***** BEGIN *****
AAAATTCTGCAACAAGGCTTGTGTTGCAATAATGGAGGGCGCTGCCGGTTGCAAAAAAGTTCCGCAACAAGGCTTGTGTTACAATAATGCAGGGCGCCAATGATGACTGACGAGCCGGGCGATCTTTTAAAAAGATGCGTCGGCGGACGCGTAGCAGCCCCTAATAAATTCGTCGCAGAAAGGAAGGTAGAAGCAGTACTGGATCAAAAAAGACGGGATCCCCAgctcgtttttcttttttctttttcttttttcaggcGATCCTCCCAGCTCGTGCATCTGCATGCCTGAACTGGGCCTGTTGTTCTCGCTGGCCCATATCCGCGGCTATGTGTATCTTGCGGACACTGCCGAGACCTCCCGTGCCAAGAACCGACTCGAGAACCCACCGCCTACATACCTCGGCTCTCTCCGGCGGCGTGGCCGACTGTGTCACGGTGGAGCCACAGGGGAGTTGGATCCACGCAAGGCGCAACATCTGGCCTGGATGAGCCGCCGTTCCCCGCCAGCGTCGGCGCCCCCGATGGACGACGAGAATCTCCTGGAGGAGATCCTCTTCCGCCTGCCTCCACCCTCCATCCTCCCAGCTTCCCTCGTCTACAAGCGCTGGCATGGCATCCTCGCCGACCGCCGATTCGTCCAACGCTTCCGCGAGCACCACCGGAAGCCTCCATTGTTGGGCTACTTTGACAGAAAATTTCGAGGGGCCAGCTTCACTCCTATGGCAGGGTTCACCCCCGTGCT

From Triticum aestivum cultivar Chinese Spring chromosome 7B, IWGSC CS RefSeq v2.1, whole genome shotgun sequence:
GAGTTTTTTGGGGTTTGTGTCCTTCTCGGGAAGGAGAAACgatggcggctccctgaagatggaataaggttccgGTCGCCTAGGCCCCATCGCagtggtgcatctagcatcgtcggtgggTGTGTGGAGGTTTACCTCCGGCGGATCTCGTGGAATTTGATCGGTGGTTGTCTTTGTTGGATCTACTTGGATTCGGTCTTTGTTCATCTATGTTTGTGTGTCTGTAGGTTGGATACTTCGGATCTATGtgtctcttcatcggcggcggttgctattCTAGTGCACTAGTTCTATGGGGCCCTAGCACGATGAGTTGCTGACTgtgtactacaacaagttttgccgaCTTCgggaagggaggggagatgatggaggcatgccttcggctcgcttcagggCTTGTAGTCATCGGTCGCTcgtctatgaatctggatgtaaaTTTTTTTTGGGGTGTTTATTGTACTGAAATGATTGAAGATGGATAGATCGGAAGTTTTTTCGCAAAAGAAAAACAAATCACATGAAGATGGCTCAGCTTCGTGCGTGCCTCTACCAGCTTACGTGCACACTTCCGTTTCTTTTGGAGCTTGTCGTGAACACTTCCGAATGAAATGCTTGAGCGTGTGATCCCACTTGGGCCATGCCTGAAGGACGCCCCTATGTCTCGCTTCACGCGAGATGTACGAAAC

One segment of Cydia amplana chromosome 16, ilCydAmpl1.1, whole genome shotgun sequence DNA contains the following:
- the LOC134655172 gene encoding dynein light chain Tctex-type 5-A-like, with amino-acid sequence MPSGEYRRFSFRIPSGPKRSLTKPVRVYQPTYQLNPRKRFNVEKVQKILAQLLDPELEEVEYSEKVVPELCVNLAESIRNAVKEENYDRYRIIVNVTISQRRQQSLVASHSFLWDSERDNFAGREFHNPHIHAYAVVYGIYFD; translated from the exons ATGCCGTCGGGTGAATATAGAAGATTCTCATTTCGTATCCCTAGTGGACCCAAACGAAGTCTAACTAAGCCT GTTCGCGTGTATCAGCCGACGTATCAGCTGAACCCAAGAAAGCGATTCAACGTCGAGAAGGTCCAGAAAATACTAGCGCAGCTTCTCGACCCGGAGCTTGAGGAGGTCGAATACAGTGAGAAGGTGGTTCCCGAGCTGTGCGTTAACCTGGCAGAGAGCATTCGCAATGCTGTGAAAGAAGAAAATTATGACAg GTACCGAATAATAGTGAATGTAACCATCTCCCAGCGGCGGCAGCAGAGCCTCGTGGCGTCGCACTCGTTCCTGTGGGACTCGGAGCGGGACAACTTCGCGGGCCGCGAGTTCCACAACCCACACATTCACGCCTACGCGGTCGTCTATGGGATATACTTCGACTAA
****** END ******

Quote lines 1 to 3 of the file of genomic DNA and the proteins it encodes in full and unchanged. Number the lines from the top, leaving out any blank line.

AAAATTCTGCAACAAGGCTTGTGTTGCAATAATGGAGGGCGCTGCCGGTTGCAAAAAAGTTCCGCAACAAGGCTTGTGTTACAATAATGCAGGGCGCCAATGATGACTGACGAGCCGGGCGATCTTTTAAAAAGATGCGTCGGCGGACGCGTAGCAGCCCCTAATAAATTCGTCGCAGAAAGGAAGGTAGAAGCAGTACTGGATCAAAAAAGACGGGATCCCCAgctcgtttttcttttttctttttcttttttcaggcGATCCTCCCAGCTCGTGCATCTGCATGCCTGAACTGGGCCTGTTGTTCTCGCTGGCCCATATCCGCGGCTATGTGTATCTTGCGGACACTGCCGAGACCTCCCGTGCCAAGAACCGACTCGAGAACCCACCGCCTACATACCTCGGCTCTCTCCGGCGGCGTGGCCGACTGTGTCACGGTGGAGCCACAGGGGAGTTGGATCCACGCAAGGCGCAACATCTGGCCTGGATGAGCCGCCGTTCCCCGCCAGCGTCGGCGCCCCCGATGGACGACGAGAATCTCCTGGAGGAGATCCTCTTCCGCCTGCCTCCACCCTCCATCCTCCCAGCTTCCCTCGTCTACAAGCGCTGGCATGGCATCCTCGCCGACCGCCGATTCGTCCAACGCTTCCGCGAGCACCACCGGAAGCCTCCATTGTTGGGCTACTTTGACAGAAAATTTCGAGGGGCCAGCTTCACTCCTATGGCAGGGTTCACCCCCGTGCT

From Triticum aestivum cultivar Chinese Spring chromosome 7B, IWGSC CS RefSeq v2.1, whole genome shotgun sequence:
GAGTTTTTTGGGGTTTGTGTCCTTCTCGGGAAGGAGAAACgatggcggctccctgaagatggaataaggttccgGTCGCCTAGGCCCCATCGCagtggtgcatctagcatcgtcggtgggTGTGTGGAGGTTTACCTCCGGCGGATCTCGTGGAATTTGATCGGTGGTTGTCTTTGTTGGATCTACTTGGATTCGGTCTTTGTTCATCTATGTTTGTGTGTCTGTAGGTTGGATACTTCGGATCTATGtgtctcttcatcggcggcggttgctattCTAGTGCACTAGTTCTATGGGGCCCTAGCACGATGAGTTGCTGACTgtgtactacaacaagttttgccgaCTTCgggaagggaggggagatgatggaggcatgccttcggctcgcttcagggCTTGTAGTCATCGGTCGCTcgtctatgaatctggatgtaaaTTTTTTTTGGGGTGTTTATTGTACTGAAATGATTGAAGATGGATAGATCGGAAGTTTTTTCGCAAAAGAAAAACAAATCACATGAAGATGGCTCAGCTTCGTGCGTGCCTCTACCAGCTTACGTGCACACTTCCGTTTCTTTTGGAGCTTGTCGTGAACACTTCCGAATGAAATGCTTGAGCGTGTGATCCCACTTGGGCCATGCCTGAAGGACGCCCCTATGTCTCGCTTCACGCGAGATGTACGAAAC